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The Elder and Disability Law Firm, APC Nov. 15, 2021

Dementia not only robs those suffering from it of their ability to lead a normal, productive life, but it also places a caregiving obligation on loved ones. If loved ones can’t care for their parents or others suffering from Alzheimer’s or another form of dementia because of their own work and family obligations, it can force them to make many difficult decisions.

Care for those with dementia is also costly. The Alzheimer’s Association estimates in its 2020 Alzheimer’s Disease Facts and Figures report that total health care, long-term care, and hospice services for those 65 and older with dementia totaled $305 billion in the year of the study.

Certainly, no one wants to contemplate dementia, but it is among many of life’s possibilities that everyone should consider in planning for their future. Dementia is costly not only in terms of payments for services, but also in hours of caregiving needed.

Dementia and other uncertainties in life provide great reasons for planning concretely for one’s future while you still have the capacity to make sound judgments. It has been said that you can never be too young or too old for estate planning, but you can be too late.

The attorneys at The Elder & Disability Law Firm, APC will be happy to consult with you and your loved ones to come up with a concrete estate plan that will cover all life’s possible eventualities, including dementia or another incapacitating disease. The firm proudly serves clients throughout Southern California, including Redlands, Riverside, Rancho Cucamonga, and Palm Springs.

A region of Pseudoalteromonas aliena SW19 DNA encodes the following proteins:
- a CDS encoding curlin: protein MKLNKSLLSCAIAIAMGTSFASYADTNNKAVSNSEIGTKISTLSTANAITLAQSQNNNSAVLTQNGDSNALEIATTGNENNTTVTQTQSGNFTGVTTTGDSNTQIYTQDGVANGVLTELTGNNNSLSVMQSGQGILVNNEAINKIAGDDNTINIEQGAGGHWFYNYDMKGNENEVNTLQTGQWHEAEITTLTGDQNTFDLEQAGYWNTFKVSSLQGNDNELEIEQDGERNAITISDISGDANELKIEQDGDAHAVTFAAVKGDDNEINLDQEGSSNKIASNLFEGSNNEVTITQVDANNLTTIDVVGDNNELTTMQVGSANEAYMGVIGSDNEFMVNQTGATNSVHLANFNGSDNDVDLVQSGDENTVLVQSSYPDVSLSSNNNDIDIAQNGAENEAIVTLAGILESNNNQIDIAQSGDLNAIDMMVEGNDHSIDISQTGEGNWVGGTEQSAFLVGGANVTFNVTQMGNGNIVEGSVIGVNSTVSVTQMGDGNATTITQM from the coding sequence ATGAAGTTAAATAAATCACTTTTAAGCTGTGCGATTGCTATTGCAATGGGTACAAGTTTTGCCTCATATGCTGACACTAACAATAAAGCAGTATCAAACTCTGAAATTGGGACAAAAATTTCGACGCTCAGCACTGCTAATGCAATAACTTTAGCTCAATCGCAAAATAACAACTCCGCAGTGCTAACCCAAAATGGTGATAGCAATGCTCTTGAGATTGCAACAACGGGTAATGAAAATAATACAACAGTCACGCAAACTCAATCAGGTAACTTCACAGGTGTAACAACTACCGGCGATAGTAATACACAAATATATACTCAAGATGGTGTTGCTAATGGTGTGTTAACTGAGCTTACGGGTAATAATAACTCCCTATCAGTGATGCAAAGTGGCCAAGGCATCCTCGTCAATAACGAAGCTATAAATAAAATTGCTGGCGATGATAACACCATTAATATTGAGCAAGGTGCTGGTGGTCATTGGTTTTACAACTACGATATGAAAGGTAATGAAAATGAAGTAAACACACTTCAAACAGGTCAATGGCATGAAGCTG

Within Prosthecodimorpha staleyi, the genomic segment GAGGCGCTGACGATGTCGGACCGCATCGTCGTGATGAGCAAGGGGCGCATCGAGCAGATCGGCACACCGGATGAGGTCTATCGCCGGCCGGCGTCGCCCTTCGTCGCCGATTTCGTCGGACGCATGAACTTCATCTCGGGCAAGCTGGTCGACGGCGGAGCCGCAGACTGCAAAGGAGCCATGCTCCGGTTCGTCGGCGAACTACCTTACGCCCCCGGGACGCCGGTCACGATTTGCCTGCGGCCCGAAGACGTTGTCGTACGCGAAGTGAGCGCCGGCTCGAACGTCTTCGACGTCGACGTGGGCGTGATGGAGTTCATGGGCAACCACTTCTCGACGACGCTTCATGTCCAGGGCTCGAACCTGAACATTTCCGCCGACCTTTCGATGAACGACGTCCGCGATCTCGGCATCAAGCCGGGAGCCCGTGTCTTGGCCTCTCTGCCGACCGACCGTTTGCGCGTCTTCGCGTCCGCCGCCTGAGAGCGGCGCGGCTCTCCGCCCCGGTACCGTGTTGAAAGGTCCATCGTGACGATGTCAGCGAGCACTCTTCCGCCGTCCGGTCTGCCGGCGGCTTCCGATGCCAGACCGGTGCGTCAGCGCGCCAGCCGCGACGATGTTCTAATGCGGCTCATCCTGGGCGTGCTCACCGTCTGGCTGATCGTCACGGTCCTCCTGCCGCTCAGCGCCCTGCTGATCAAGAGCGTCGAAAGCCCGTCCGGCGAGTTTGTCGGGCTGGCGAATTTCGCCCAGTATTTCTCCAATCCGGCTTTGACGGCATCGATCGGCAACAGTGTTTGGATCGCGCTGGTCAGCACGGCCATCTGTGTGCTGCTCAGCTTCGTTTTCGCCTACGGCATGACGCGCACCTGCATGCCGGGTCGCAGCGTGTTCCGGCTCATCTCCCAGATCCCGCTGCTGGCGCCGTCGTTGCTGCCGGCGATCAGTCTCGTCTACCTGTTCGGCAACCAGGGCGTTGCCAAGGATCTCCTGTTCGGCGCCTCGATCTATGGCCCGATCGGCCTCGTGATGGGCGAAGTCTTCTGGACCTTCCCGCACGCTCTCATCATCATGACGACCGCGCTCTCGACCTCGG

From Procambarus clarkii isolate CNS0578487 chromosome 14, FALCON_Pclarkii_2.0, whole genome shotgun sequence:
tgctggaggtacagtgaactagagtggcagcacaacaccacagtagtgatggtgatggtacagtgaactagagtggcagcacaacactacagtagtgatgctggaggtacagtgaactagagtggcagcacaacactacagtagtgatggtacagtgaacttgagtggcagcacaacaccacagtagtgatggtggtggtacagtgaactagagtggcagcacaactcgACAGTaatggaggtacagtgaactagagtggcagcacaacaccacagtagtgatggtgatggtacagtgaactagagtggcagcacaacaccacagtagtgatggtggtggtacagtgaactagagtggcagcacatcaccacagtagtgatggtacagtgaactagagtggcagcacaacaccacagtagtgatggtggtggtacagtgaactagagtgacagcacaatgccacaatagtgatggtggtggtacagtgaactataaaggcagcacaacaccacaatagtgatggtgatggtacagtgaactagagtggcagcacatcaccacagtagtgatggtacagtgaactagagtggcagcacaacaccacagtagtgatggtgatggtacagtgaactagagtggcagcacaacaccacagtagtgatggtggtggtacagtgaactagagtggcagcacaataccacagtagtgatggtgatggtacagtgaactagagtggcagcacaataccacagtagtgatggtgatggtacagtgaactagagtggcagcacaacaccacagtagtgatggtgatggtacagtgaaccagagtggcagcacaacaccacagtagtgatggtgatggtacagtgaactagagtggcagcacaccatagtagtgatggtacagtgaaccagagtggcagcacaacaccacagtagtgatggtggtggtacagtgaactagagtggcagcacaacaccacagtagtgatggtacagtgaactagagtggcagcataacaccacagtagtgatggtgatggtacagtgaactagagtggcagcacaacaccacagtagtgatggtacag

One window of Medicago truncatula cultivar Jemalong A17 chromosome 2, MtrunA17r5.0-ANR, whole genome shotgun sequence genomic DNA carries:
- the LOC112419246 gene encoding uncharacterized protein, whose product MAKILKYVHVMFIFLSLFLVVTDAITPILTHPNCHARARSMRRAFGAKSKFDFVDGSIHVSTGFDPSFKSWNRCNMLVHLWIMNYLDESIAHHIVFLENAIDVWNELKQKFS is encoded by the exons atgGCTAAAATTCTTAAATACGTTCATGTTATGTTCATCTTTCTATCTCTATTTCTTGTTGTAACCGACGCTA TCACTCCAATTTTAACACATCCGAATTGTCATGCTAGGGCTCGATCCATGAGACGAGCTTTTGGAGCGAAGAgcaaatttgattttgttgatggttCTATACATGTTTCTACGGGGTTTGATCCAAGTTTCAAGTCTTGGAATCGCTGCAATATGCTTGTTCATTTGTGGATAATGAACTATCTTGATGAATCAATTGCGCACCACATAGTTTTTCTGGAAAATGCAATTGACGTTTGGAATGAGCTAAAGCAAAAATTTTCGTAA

You should move ahead with your estate planning as soon as you can. If you keep putting it off and cognitive impairment begins to set in, you may lose the legal capacity to sign the documents you need to help protect your assets and provide for your care when you face dementia or other incapacitating conditions.

Generally, once dementia strikes you, you may still have the legal capacity to sign and execute the legal documents you need to protect your assets and provide for your ongoing care, but to do so means you must be able to understand the consequences of what you’re about to do. If, for instance, you’re giving someone a power of attorney (POA) to act in your stead to carry out your financial affairs, you must understand that you are relinquishing that right to another person.

In the later stages of dementia, you may lose that capacity altogether, but the best approach is always to execute the estate plan and legal documents you need well in advance of any circumstance or health condition that may make it impossible to do so.


A last will and testament can be used to distribute assets to your beneficiaries when you’re gone, but it will do nothing to provide for the administration of your assets should you become incapacitated.

A living trust, on the other hand, allows you not only to name beneficiaries, but also to appoint a successor trustee who can manage your financial affairs if you become incapacitated. The living trust can be accompanied by a power of attorney further authorizing your successor trustee to handle your estate.

An advance health care directive, often called a living will, is a legal instrument that makes known your choices for end-of-life treatment options. You can choose whether to be placed on resuscitation, provided nutrients through artificial devices, or given comfort care through pain-relieving drugs. You can also name a health care agent (friend, family, or associate) to take care of voicing your choices to your attending physician.

If you anticipate needing support from Medi-Cal for your long-term care, you can set up a trust that will protect your assets against forfeiture and also help you qualify under income and asset requirements for the program.


Whether you’re young and planning for your future, or you’re reaching the elder years and are worried about dementia or other health challenges, contact The Elder & Disability Law Firm, APC for a consultation. The firm proudly serves clients throughout Southern California, including Redlands, Riverside, Rancho Cucamonga, and Palm Springs.